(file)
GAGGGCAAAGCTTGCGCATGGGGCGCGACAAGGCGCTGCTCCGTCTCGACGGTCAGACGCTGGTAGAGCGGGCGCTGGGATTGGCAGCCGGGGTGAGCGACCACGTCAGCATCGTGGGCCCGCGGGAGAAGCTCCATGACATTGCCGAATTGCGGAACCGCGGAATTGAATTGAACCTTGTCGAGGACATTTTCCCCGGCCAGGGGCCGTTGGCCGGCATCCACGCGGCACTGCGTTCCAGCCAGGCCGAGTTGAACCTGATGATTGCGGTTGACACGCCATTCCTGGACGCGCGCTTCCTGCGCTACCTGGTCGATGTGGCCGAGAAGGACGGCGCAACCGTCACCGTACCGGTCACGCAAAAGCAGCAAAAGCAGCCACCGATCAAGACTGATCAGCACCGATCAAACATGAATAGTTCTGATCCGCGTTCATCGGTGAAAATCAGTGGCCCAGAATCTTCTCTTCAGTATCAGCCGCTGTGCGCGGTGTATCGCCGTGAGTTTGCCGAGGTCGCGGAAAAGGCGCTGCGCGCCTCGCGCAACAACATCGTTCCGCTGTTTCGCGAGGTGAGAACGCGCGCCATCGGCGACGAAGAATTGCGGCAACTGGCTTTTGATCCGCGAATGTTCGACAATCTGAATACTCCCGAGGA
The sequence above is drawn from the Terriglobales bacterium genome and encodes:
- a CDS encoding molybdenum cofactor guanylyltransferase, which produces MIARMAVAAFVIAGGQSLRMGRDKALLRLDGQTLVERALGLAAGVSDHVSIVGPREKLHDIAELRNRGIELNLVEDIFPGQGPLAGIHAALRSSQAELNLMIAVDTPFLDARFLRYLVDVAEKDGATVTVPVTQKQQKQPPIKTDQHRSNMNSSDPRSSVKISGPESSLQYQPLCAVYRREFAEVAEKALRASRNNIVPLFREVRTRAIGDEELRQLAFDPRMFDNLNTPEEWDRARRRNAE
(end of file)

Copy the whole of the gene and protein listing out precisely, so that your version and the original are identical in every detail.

GAGGGCAAAGCTTGCGCATGGGGCGCGACAAGGCGCTGCTCCGTCTCGACGGTCAGACGCTGGTAGAGCGGGCGCTGGGATTGGCAGCCGGGGTGAGCGACCACGTCAGCATCGTGGGCCCGCGGGAGAAGCTCCATGACATTGCCGAATTGCGGAACCGCGGAATTGAATTGAACCTTGTCGAGGACATTTTCCCCGGCCAGGGGCCGTTGGCCGGCATCCACGCGGCACTGCGTTCCAGCCAGGCCGAGTTGAACCTGATGATTGCGGTTGACACGCCATTCCTGGACGCGCGCTTCCTGCGCTACCTGGTCGATGTGGCCGAGAAGGACGGCGCAACCGTCACCGTACCGGTCACGCAAAAGCAGCAAAAGCAGCCACCGATCAAGACTGATCAGCACCGATCAAACATGAATAGTTCTGATCCGCGTTCATCGGTGAAAATCAGTGGCCCAGAATCTTCTCTTCAGTATCAGCCGCTGTGCGCGGTGTATCGCCGTGAGTTTGCCGAGGTCGCGGAAAAGGCGCTGCGCGCCTCGCGCAACAACATCGTTCCGCTGTTTCGCGAGGTGAGAACGCGCGCCATCGGCGACGAAGAATTGCGGCAACTGGCTTTTGATCCGCGAATGTTCGACAATCTGAATACTCCCGAGGA
The sequence above is drawn from the Terriglobales bacterium genome and encodes:
- a CDS encoding molybdenum cofactor guanylyltransferase, which produces MIARMAVAAFVIAGGQSLRMGRDKALLRLDGQTLVERALGLAAGVSDHVSIVGPREKLHDIAELRNRGIELNLVEDIFPGQGPLAGIHAALRSSQAELNLMIAVDTPFLDARFLRYLVDVAEKDGATVTVPVTQKQQKQPPIKTDQHRSNMNSSDPRSSVKISGPESSLQYQPLCAVYRREFAEVAEKALRASRNNIVPLFREVRTRAIGDEELRQLAFDPRMFDNLNTPEEWDRARRRNAE